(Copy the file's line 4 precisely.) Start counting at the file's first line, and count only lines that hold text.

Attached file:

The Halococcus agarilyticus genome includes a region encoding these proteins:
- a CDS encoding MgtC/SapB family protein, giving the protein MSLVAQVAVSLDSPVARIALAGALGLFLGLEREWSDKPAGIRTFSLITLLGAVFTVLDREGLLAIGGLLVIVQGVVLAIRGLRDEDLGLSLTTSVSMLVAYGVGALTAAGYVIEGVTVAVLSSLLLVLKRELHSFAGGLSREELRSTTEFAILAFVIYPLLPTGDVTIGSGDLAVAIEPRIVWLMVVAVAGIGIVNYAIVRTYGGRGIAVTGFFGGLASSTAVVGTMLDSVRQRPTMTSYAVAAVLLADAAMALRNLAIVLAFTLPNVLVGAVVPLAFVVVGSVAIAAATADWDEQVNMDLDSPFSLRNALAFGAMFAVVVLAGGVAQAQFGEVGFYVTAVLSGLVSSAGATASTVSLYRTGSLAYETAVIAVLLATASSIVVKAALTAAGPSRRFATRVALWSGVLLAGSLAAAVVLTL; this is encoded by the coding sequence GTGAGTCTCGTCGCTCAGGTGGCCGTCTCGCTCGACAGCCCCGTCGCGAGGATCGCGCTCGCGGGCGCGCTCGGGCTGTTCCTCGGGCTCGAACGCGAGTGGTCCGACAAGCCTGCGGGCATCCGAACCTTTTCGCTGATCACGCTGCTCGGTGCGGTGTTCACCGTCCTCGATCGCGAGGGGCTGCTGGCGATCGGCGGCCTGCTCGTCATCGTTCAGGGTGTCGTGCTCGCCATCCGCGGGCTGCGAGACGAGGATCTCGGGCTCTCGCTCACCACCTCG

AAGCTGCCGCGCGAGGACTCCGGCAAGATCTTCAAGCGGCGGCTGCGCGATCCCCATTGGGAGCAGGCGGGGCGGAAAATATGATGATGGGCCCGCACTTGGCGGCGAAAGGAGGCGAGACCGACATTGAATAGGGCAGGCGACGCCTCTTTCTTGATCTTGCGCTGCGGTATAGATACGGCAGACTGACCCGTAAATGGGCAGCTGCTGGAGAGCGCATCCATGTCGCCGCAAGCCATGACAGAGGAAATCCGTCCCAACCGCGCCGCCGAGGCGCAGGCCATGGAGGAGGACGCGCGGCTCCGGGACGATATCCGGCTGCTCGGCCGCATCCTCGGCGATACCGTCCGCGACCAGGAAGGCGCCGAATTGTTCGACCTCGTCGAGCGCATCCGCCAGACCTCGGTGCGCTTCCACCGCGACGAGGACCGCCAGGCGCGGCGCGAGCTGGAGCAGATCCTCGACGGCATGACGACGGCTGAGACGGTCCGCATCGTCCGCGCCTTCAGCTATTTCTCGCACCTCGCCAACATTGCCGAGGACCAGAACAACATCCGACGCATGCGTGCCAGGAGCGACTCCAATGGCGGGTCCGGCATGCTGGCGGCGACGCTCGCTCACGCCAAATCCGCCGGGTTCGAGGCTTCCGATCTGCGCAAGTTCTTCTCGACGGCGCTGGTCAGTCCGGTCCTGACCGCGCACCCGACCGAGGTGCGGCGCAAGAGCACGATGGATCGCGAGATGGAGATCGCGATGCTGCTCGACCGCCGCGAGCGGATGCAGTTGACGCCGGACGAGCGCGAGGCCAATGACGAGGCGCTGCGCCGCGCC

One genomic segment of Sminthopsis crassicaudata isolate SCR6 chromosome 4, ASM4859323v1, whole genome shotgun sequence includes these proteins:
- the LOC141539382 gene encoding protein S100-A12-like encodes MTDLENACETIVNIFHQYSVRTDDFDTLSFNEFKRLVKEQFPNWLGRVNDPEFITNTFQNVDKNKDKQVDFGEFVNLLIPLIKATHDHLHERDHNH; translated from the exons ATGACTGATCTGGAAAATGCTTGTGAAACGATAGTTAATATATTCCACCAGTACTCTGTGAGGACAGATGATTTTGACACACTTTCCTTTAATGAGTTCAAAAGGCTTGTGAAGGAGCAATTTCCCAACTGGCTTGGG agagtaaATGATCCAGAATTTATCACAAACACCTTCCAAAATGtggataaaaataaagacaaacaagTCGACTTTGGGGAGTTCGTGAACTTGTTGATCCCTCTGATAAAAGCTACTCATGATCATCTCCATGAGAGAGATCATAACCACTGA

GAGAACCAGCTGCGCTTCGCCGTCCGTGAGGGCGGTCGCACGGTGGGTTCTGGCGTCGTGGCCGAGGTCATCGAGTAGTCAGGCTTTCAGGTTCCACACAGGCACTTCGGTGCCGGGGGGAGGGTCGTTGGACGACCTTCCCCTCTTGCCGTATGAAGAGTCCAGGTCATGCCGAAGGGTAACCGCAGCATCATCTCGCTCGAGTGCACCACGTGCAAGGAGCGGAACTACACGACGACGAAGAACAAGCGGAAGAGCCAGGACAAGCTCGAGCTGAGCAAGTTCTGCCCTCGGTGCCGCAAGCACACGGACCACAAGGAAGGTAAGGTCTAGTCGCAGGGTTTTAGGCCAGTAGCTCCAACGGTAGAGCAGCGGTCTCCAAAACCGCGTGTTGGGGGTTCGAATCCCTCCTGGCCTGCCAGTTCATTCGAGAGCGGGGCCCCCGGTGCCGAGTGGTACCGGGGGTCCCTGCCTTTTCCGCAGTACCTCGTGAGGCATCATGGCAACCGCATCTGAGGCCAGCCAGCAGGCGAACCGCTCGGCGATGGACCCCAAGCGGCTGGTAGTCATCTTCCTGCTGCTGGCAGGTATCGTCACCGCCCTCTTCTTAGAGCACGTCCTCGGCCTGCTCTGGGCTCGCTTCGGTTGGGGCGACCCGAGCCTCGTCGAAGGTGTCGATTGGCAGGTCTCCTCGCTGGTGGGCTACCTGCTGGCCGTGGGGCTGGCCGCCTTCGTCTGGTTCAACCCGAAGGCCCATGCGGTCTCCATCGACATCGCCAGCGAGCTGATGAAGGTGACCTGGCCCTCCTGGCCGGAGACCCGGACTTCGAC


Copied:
One genomic segment of Sminthopsis crassicaudata isolate SCR6 chromosome 4, ASM4859323v1, whole genome shotgun sequence includes these proteins: